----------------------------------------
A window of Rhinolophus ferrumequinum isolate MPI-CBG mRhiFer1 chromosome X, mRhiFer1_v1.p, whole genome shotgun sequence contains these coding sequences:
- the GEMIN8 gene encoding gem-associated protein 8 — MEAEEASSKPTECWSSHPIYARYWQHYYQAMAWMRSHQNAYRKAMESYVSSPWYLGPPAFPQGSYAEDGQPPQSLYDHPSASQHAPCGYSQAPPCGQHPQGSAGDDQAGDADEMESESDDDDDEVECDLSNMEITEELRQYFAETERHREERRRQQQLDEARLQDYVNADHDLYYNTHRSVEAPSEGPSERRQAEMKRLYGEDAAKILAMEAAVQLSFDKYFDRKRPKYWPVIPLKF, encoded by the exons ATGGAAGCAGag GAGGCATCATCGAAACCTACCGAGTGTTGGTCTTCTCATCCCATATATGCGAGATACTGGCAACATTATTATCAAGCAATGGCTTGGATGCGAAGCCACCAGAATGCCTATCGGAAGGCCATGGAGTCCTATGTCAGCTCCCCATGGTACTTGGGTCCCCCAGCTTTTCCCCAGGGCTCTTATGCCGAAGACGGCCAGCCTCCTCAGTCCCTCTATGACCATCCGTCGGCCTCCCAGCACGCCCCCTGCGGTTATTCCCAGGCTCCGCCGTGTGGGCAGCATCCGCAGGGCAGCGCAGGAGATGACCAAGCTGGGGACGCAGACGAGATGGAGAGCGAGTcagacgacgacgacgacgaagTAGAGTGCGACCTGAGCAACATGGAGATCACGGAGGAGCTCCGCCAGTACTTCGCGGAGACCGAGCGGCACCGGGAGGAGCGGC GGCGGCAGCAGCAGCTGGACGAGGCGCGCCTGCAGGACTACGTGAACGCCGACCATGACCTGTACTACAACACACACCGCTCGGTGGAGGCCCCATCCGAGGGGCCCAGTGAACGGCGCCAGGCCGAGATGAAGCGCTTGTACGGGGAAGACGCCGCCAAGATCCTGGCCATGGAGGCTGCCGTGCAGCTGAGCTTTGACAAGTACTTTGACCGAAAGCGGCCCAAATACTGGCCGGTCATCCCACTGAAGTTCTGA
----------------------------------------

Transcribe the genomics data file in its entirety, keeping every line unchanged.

A window of Rhinolophus ferrumequinum isolate MPI-CBG mRhiFer1 chromosome X, mRhiFer1_v1.p, whole genome shotgun sequence contains these coding sequences:
- the GEMIN8 gene encoding gem-associated protein 8 — MEAEEASSKPTECWSSHPIYARYWQHYYQAMAWMRSHQNAYRKAMESYVSSPWYLGPPAFPQGSYAEDGQPPQSLYDHPSASQHAPCGYSQAPPCGQHPQGSAGDDQAGDADEMESESDDDDDEVECDLSNMEITEELRQYFAETERHREERRRQQQLDEARLQDYVNADHDLYYNTHRSVEAPSEGPSERRQAEMKRLYGEDAAKILAMEAAVQLSFDKYFDRKRPKYWPVIPLKF, encoded by the exons ATGGAAGCAGag GAGGCATCATCGAAACCTACCGAGTGTTGGTCTTCTCATCCCATATATGCGAGATACTGGCAACATTATTATCAAGCAATGGCTTGGATGCGAAGCCACCAGAATGCCTATCGGAAGGCCATGGAGTCCTATGTCAGCTCCCCATGGTACTTGGGTCCCCCAGCTTTTCCCCAGGGCTCTTATGCCGAAGACGGCCAGCCTCCTCAGTCCCTCTATGACCATCCGTCGGCCTCCCAGCACGCCCCCTGCGGTTATTCCCAGGCTCCGCCGTGTGGGCAGCATCCGCAGGGCAGCGCAGGAGATGACCAAGCTGGGGACGCAGACGAGATGGAGAGCGAGTcagacgacgacgacgacgaagTAGAGTGCGACCTGAGCAACATGGAGATCACGGAGGAGCTCCGCCAGTACTTCGCGGAGACCGAGCGGCACCGGGAGGAGCGGC GGCGGCAGCAGCAGCTGGACGAGGCGCGCCTGCAGGACTACGTGAACGCCGACCATGACCTGTACTACAACACACACCGCTCGGTGGAGGCCCCATCCGAGGGGCCCAGTGAACGGCGCCAGGCCGAGATGAAGCGCTTGTACGGGGAAGACGCCGCCAAGATCCTGGCCATGGAGGCTGCCGTGCAGCTGAGCTTTGACAAGTACTTTGACCGAAAGCGGCCCAAATACTGGCCGGTCATCCCACTGAAGTTCTGA